The sleepimage file is only needed for the safe-sleep function where your data is saved to the HDD before sleeping, if you want to permanently reclaim this disk space you can do so using the following commands in a terminal window.
    This will revert your computer to the older sleep method, which will sleep faster and wake faster but does keep your data in memory during the sleep period.

    to check which mode is active
    pmset -g | grep hibernatemode
    ==============================
    to change mode 0= old style sleep 3= new (save to disk style)
    sudo pmset -a hibernatemode 0
    ==============================
    to remove sleep disk image
    cd /var/vm
    sudo pmset -a hibernatemode 0
    ==============================

    • JB says:

      correction to the last part of my message…
      to remove sleep disk image
      rm /var/vm/sleepimage

      copy&pasting only works right after the morning coffee :)

      • PD says:

        are there negatives to doing the old method (in where the new method was created)

        is there a way to change where the sleep image is stored? I have two internal storage devices and want the sleep image off of my SSD and on my HDD.

        I’m currently running the OS on a smaller SSD via express card slot and still have my bigger HDD in my Late 08 unibodyMBP and could use all the space I can get. The sleep image is currently 6GB reflecting the RAM as the article says.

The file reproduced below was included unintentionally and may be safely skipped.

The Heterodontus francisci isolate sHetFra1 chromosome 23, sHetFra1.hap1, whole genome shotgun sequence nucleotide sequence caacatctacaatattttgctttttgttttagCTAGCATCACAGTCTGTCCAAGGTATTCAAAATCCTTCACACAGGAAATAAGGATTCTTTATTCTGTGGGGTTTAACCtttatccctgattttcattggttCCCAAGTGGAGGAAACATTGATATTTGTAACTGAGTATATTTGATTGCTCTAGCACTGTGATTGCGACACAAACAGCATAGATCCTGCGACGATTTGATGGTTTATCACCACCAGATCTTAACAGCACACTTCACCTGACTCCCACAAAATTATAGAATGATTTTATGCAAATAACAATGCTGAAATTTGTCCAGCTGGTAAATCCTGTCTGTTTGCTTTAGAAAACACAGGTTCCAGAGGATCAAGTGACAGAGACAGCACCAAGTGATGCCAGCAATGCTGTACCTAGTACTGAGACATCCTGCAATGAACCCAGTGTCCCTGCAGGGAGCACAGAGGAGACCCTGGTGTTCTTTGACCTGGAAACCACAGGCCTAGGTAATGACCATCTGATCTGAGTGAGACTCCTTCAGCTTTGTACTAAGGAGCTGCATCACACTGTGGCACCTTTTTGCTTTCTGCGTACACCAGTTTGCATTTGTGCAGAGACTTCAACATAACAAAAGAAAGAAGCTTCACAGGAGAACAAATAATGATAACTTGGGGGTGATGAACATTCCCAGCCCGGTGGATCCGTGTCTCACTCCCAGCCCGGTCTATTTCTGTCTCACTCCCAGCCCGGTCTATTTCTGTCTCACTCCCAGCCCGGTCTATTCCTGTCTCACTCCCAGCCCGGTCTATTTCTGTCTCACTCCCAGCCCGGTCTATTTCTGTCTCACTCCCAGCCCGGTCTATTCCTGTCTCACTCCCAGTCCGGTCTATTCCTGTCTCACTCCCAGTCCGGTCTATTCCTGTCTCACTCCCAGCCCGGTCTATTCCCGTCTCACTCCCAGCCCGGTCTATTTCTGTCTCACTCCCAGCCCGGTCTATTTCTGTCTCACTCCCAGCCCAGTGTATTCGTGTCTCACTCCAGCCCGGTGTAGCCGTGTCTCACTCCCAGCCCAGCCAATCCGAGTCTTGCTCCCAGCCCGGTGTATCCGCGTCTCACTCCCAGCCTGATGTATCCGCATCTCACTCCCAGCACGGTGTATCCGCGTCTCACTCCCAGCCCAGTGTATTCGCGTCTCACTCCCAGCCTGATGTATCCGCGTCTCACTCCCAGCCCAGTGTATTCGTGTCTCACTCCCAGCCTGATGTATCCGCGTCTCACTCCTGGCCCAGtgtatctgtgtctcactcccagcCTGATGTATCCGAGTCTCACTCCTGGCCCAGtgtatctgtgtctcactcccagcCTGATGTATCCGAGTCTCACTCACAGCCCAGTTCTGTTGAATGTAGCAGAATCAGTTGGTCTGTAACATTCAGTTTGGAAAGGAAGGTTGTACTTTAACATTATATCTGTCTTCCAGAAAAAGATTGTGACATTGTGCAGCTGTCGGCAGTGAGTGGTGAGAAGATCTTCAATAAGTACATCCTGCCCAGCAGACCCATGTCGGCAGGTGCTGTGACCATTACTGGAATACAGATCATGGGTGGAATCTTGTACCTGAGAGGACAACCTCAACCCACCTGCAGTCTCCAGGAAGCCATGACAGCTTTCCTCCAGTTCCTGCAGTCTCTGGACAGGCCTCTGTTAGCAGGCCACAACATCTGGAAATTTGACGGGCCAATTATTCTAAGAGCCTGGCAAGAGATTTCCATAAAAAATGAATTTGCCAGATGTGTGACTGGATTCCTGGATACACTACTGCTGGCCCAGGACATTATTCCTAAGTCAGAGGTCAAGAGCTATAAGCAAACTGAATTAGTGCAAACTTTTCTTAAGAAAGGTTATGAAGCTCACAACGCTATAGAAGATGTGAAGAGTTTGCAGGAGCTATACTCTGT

• Stuart says:

          I would think that the only negative is that battery life while asleep would be diminished, as it is actively keeping the RAM contents in RAM as opposed to the disk. Also, if youre laptop dies while asleep, youll lose all your data. I tried changing it, and didnt really notice a difference, it seemed to wake slightly slower though.

    • Mario says:

      Hi JB.

      I grepped mine and it’s in “hibernatemode 0″ yet I still get 17GB of SSD occupied by that image file, as I have 16GB of RAM.

      Isn’t hibernatemode=0 supposed not to save anything to SSD/HDD?

  2. danztensai says:

    Wow.Great..thank’s a lot..now i’m understand

  3. Fishcake21 says:

    I can think of a good thing with this method. Close your macbook pro and it will be put to sleep, and then take out the battery so it will shut off perm. Reattach the battery, and then reboot the mac, the mac will resume to where you left off because of the sleepimage in your hd. Its like… hibernation , but better.